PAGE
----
In the above screenshot, both TiVo Transfer and TiVoDesktop are set to “Allow incoming connections.” This is the correct setting, but you will probably not have either in your list of applications, until you turn on the firewall, and then turn on video transfers. Some time after that, you should see a dialog like this:
Click the Allow button, and your TiVo Desktop software will be able to listen for requests from your TiVo device. Do the same for TiVo Transfer if the dialog appears for it.
Note: This configuration change represents a significant alteration of your network settings, making your computer more secure, but also significantly restricting what it is able to do. You will see more requests to allow or deny various applications, which you should allow or deny as you see fit. A full discussion of the Mac OS X 10.5 firewall is beyond the scope of this article, but the Macworld article Understanding and using Leopard’s firewall and the Apple Knowledgebase article About the Application Firewall can help you understand what you need to know. (Read the Macworld article first, it’s much more understandable.)
II. Find and Download Videos
There are so many different places and ways to acquire interesting and high-quality video on the Internet, that there is no point in describing it here. I personally use Miro, an Open Source application available on Mac OS X, Windows, and Linux, among other platforms. It’s a fine tool, though it definitely has some user interface quirks that are aggravating at times.
I will share a couple tricks that I’ve learned. First, I use the tvRSS site to find interesting content. It’s a great service that provides a convenient way to follow ongoing programming, e.g., TV shows, which are constantly being added to the Internet.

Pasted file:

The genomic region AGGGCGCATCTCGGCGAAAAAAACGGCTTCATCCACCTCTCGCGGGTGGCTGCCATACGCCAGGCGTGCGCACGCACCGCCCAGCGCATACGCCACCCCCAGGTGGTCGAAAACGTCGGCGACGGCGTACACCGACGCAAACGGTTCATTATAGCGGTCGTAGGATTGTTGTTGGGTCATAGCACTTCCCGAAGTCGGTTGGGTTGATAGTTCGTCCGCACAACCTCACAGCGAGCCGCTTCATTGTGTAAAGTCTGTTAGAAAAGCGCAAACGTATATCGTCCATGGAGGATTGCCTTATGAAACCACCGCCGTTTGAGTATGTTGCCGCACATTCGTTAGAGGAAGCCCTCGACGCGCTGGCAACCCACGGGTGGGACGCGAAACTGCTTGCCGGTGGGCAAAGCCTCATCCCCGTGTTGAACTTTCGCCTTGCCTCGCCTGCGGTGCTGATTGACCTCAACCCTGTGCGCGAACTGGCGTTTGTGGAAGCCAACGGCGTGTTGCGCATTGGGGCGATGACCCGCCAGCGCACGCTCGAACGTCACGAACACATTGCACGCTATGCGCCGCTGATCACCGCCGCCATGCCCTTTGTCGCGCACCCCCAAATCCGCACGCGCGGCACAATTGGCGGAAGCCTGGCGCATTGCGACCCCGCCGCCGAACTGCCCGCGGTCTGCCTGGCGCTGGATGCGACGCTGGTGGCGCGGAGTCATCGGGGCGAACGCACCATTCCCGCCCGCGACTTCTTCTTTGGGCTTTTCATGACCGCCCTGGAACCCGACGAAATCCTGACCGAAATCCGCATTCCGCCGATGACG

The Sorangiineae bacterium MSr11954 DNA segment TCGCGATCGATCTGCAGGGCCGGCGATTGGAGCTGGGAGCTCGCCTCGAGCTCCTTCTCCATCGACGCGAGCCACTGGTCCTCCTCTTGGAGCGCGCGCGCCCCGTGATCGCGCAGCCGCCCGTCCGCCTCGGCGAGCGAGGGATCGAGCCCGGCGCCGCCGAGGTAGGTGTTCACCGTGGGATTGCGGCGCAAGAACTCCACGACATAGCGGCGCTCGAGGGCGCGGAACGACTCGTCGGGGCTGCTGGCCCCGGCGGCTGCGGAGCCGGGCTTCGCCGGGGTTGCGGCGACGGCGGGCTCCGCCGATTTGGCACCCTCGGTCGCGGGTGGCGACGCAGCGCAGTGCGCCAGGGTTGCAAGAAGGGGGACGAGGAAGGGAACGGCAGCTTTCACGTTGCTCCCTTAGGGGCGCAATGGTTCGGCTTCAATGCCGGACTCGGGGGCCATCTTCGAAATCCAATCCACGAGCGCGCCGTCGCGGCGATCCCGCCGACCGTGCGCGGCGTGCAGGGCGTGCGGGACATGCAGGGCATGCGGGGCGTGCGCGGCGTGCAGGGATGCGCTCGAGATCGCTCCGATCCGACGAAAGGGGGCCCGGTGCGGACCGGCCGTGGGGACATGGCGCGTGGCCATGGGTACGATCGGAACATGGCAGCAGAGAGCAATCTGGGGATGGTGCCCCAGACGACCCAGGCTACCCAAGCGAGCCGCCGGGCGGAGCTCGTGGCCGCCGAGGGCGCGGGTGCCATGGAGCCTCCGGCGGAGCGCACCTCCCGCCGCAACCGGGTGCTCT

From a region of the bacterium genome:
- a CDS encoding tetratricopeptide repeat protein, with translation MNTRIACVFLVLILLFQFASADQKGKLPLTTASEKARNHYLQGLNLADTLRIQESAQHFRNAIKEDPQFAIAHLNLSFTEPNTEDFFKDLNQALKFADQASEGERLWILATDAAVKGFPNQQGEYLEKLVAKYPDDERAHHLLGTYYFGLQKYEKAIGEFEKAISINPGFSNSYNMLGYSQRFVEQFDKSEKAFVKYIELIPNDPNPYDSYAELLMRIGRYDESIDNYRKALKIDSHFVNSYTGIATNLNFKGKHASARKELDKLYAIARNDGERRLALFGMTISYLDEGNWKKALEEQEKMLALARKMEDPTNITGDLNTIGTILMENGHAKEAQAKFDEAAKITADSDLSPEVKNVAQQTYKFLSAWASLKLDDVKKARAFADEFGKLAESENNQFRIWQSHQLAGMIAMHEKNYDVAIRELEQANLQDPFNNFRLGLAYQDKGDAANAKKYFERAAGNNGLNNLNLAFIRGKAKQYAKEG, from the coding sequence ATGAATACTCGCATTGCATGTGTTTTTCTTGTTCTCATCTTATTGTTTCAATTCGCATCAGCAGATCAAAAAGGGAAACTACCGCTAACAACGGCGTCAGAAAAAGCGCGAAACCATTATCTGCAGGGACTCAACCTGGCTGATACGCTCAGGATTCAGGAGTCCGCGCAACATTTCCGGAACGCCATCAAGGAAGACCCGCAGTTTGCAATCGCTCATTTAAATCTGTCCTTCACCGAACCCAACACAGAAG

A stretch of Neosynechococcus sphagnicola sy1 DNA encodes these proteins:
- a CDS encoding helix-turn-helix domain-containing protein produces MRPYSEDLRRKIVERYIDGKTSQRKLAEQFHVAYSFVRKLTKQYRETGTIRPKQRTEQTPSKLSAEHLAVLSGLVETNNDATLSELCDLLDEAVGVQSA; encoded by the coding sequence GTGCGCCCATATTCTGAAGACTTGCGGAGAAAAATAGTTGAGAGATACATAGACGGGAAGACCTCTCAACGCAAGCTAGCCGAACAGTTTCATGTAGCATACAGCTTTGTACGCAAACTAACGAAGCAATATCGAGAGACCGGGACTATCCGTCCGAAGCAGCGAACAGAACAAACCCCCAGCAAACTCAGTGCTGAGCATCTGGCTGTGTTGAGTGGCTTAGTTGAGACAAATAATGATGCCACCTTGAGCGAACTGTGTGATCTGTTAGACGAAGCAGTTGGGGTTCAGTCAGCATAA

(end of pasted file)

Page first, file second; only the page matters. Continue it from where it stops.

Second, because I have both a TiVo and a television that is capable of playing HD content, I prefer to find only HD content. You can usually add a quality attribute to your search criteria, e.g., “720P” to limit your search results to only true HD content:
III. Convert Video to TiVo Compatible Format
Video downloaded from the Internet comes in a wide variety of different formats, but the TiVo can only play back video in MPEG-2 format. This means you almost always need to convert downloaded videos before they can be transferred and played back on a TiVo.
I use an application called VisualHub from Techspansion. This tool makes it very easy to convert videos from a wide variety of formats into the MPEG-2 format compatible with TiVo. VisualHub is a commercial product and costs $23.32, but it makes the conversion process incredibly easy, saving both installation woes and multiple steps common to other tools I found.